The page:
Current housing policy must aim at creating smart communities

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Dear Editor:

Our policymakers need to intelligently revisit our housing drive/policy with the goal of creating vibrant, livable or ‘smart’ communities that offer diverse economic opportunities to all citizens while attracting innovative businesses and workers. A smart community leverages information, infrastructure, and communication technologies, often in combination with other technologies, to improve the quality of life for its citizens, as well as creating economic opportunity for individuals, businesses, and service organizations for economic growth, social benefits, and environmental sustainability.

This COVID-19 pandemic underscores the importance of having robust and “smart” infrastructure to ensure that daily life can continue as seamlessly as possible during times of emergency. While the education sector is receiving attention through online systems, there is an urgent need to facilitate commerce, government operations, and health care in like manner. We must also invest in technology and infrastructure to counter and cope with the climate change and its impact on our environment.

With regards to the housing sector, I take the informed view that merely making house-lots available and selling them at reduced prices won’t be sufficient, today. We need to forge a new direction in housing that promotes communities. The ‘housing scheme’ concept was okay in response to the shanty-town-boom as it represented huge improvements and upgrades through regularization and facilitative amenities and necessities. Today’s housing drive requires us to move beyond the 20th century, more so, in keeping with our emerging national economic status hinged on oil and gas. In essence, we must encourage and facilitate smart communities with smart homes forged by modern architectural designs that utilize natural elements, such as, air and abundant sunlight, and powered by environment friendly energy systems. However, creating smart communities requires national and local governments to consider many factors, such as, selecting and implementing technologies in a way that best serves the community, determining needs, creating a plan, leveraging opportunities with local businesses and community stakeholders, coordinating technologies across the many sectors and departments, navigating national and local regulations, and maximizing implementation with limited resources. This would require us to develop a coordinated, inter-government and private sector planning approach to enhance efficiency and promote the development of a unified vision on how communities can approach the many different decisions in the decision-making process.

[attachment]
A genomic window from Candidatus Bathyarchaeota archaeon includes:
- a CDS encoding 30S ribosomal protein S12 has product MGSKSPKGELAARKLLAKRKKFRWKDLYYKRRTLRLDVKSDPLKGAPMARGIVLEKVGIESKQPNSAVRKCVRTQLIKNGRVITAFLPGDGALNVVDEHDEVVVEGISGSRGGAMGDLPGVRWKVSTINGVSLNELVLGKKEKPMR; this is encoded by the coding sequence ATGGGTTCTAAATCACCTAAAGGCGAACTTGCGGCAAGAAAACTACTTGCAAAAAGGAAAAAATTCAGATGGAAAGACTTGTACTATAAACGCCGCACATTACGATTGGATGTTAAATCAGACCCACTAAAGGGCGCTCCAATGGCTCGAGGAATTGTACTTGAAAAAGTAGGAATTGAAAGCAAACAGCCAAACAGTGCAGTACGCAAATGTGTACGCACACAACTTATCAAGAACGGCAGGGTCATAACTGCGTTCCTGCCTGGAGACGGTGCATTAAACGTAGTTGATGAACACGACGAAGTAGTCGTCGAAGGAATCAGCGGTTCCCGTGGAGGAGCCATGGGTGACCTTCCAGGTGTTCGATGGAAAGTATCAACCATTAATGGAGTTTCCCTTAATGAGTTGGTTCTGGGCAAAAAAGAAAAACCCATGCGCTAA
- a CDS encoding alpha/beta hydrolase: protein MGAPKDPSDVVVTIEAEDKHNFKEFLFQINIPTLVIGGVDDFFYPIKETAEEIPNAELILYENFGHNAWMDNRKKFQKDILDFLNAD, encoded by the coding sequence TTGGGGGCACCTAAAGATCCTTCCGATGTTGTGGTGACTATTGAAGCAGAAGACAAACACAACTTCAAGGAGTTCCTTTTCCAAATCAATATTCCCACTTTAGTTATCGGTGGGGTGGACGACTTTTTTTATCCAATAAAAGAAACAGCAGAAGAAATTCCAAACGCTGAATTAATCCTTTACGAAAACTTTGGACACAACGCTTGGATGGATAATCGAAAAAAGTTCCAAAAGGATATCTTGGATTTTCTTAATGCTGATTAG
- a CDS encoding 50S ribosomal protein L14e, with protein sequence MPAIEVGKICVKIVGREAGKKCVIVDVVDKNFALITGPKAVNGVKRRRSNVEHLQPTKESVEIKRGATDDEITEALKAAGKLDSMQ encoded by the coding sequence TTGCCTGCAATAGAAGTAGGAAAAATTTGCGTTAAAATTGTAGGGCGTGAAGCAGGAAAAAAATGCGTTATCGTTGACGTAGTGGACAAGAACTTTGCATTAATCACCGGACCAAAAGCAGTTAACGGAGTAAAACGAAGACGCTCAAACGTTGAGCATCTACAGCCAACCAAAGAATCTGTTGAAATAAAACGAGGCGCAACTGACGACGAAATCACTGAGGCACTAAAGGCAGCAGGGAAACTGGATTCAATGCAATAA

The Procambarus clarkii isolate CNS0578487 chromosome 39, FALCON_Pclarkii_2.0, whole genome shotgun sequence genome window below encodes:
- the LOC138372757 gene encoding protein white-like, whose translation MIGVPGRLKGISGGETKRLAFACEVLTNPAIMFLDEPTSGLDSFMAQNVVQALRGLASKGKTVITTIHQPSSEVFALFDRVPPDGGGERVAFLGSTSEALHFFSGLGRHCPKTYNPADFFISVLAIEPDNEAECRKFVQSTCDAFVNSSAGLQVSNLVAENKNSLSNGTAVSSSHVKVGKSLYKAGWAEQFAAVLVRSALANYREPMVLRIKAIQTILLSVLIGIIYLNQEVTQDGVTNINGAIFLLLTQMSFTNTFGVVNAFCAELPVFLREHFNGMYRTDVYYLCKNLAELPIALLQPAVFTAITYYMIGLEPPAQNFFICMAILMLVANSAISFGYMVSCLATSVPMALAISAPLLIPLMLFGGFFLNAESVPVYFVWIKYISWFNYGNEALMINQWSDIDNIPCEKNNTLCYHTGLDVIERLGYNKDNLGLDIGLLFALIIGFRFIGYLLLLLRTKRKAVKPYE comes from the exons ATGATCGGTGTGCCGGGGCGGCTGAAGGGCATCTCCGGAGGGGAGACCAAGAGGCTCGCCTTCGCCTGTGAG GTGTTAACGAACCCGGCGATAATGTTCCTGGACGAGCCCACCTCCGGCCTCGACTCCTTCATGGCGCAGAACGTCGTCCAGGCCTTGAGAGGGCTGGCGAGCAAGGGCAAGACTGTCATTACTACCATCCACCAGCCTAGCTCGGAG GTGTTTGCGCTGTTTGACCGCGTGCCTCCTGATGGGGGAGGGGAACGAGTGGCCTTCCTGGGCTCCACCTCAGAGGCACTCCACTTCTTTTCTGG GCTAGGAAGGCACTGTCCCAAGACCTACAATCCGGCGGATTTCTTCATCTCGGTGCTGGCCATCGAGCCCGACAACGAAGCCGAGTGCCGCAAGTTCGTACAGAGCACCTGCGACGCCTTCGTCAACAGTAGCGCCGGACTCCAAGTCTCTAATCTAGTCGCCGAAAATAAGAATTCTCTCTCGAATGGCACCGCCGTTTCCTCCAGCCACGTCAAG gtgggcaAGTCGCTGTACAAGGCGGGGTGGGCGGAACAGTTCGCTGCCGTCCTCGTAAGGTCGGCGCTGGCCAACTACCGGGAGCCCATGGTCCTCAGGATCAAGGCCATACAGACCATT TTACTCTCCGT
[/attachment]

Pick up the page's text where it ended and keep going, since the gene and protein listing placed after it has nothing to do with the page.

We must now adopt and or support the use of technology to create safe, accessible, livable communities that are rich with economic opportunity and designed to meet challenges that might arise. To such ends, telecommunications, energy and transportation technologies can be used to create smart infrastructure, underscored by legitimate data management and cybersecurity concerns that accompany the use of these technologies.